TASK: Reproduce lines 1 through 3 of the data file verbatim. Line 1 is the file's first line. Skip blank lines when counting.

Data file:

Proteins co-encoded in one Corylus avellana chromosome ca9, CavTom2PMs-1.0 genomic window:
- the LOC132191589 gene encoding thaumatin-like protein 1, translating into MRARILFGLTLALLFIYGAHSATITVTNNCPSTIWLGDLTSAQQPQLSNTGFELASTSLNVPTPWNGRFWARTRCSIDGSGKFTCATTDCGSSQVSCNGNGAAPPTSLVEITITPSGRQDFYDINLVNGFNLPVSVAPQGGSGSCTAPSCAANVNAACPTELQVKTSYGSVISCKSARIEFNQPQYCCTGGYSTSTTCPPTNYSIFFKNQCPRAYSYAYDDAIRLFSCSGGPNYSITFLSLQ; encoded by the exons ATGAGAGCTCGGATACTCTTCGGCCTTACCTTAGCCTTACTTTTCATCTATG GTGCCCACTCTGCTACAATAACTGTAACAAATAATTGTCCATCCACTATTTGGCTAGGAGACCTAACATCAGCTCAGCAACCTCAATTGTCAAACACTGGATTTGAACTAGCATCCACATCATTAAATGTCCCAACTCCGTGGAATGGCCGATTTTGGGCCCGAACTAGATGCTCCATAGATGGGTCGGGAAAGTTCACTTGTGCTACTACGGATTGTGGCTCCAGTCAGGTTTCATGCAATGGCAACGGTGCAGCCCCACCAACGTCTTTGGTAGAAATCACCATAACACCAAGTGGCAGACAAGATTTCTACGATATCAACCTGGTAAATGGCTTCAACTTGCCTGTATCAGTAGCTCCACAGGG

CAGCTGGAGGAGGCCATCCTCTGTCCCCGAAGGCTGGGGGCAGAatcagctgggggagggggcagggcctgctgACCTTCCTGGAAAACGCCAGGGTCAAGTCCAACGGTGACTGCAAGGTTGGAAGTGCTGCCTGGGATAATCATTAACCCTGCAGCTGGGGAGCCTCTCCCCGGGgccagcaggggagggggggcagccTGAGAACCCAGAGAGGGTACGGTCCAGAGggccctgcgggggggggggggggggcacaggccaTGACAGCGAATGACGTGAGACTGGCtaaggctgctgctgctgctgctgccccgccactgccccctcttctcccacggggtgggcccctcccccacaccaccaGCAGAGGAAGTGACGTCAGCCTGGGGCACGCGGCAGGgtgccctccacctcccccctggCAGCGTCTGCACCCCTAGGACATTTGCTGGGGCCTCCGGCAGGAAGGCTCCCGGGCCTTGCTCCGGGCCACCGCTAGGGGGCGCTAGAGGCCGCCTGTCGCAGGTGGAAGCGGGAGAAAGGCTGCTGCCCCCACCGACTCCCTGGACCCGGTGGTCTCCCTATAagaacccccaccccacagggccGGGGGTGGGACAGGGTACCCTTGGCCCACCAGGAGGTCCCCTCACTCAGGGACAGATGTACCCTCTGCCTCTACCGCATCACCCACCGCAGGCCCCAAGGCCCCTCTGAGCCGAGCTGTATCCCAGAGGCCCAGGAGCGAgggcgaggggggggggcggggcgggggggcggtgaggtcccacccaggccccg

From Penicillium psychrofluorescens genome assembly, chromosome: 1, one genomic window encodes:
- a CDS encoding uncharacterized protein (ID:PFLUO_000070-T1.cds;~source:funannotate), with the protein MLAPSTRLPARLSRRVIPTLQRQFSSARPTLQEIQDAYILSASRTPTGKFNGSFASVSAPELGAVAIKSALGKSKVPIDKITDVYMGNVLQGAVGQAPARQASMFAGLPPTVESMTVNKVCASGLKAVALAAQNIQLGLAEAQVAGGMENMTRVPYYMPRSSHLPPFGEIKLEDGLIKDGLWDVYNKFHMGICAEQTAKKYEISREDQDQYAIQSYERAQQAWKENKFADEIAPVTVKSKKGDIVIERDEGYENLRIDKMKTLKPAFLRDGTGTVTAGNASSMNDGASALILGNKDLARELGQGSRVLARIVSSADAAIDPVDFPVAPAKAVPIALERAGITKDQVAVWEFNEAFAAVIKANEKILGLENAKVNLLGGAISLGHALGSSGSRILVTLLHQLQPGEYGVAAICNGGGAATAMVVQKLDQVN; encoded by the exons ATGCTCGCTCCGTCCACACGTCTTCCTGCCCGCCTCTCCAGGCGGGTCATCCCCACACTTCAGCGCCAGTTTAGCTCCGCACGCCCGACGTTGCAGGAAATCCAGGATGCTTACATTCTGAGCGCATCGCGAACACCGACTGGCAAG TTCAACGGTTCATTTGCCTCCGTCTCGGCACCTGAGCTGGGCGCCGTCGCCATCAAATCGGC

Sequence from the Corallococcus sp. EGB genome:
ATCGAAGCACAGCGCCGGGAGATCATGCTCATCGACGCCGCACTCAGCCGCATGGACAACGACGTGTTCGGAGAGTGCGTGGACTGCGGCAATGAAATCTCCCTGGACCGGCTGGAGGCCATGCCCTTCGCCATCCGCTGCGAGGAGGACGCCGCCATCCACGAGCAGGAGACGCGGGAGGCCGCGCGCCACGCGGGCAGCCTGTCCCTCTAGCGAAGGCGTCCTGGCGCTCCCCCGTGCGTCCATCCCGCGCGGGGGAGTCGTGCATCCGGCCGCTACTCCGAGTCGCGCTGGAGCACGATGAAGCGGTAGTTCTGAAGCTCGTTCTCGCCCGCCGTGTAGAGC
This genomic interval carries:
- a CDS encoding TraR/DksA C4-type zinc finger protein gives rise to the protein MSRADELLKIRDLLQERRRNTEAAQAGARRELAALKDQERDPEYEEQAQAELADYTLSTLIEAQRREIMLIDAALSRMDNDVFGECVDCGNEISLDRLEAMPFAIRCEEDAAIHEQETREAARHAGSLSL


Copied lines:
Proteins co-encoded in one Corylus avellana chromosome ca9, CavTom2PMs-1.0 genomic window:
- the LOC132191589 gene encoding thaumatin-like protein 1, translating into MRARILFGLTLALLFIYGAHSATITVTNNCPSTIWLGDLTSAQQPQLSNTGFELASTSLNVPTPWNGRFWARTRCSIDGSGKFTCATTDCGSSQVSCNGNGAAPPTSLVEITITPSGRQDFYDINLVNGFNLPVSVAPQGGSGSCTAPSCAANVNAACPTELQVKTSYGSVISCKSARIEFNQPQYCCTGGYSTSTTCPPTNYSIFFKNQCPRAYSYAYDDAIRLFSCSGGPNYSITFLSLQ; encoded by the exons ATGAGAGCTCGGATACTCTTCGGCCTTACCTTAGCCTTACTTTTCATCTATG GTGCCCACTCTGCTACAATAACTGTAACAAATAATTGTCCATCCACTATTTGGCTAGGAGACCTAACATCAGCTCAGCAACCTCAATTGTCAAACACTGGATTTGAACTAGCATCCACATCATTAAATGTCCCAACTCCGTGGAATGGCCGATTTTGGGCCCGAACTAGATGCTCCATAGATGGGTCGGGAAAGTTCACTTGTGCTACTACGGATTGTGGCTCCAGTCAGGTTTCATGCAATGGCAACGGTGCAGCCCCACCAACGTCTTTGGTAGAAATCACCATAACACCAAGTGGCAGACAAGATTTCTACGATATCAACCTGGTAAATGGCTTCAACTTGCCTGTATCAGTAGCTCCACAGGG

CAGCTGGAGGAGGCCATCCTCTGTCCCCGAAGGCTGGGGGCAGAatcagctgggggagggggcagggcctgctgACCTTCCTGGAAAACGCCAGGGTCAAGTCCAACGGTGACTGCAAGGTTGGAAGTGCTGCCTGGGATAATCATTAACCCTGCAGCTGGGGAGCCTCTCCCCGGGgccagcaggggagggggggcagccTGAGAACCCAGAGAGGGTACGGTCCAGAGggccctgcgggggggggggggggggcacaggccaTGACAGCGAATGACGTGAGACTGGCtaaggctgctgctgctgctgctgccccgccactgccccctcttctcccacggggtgggcccctcccccacaccaccaGCAGAGGAAGTGACGTCAGCCTGGGGCACGCGGCAGGgtgccctccacctcccccctggCAGCGTCTGCACCCCTAGGACATTTGCTGGGGCCTCCGGCAGGAAGGCTCCCGGGCCTTGCTCCGGGCCACCGCTAGGGGGCGCTAGAGGCCGCCTGTCGCAGGTGGAAGCGGGAGAAAGGCTGCTGCCCCCACCGACTCCCTGGACCCGGTGGTCTCCCTATAagaacccccaccccacagggccGGGGGTGGGACAGGGTACCCTTGGCCCACCAGGAGGTCCCCTCACTCAGGGACAGATGTACCCTCTGCCTCTACCGCATCACCCACCGCAGGCCCCAAGGCCCCTCTGAGCCGAGCTGTATCCCAGAGGCCCAGGAGCGAgggcgaggggggggggcggggcgggggggcggtgaggtcccacccaggccccg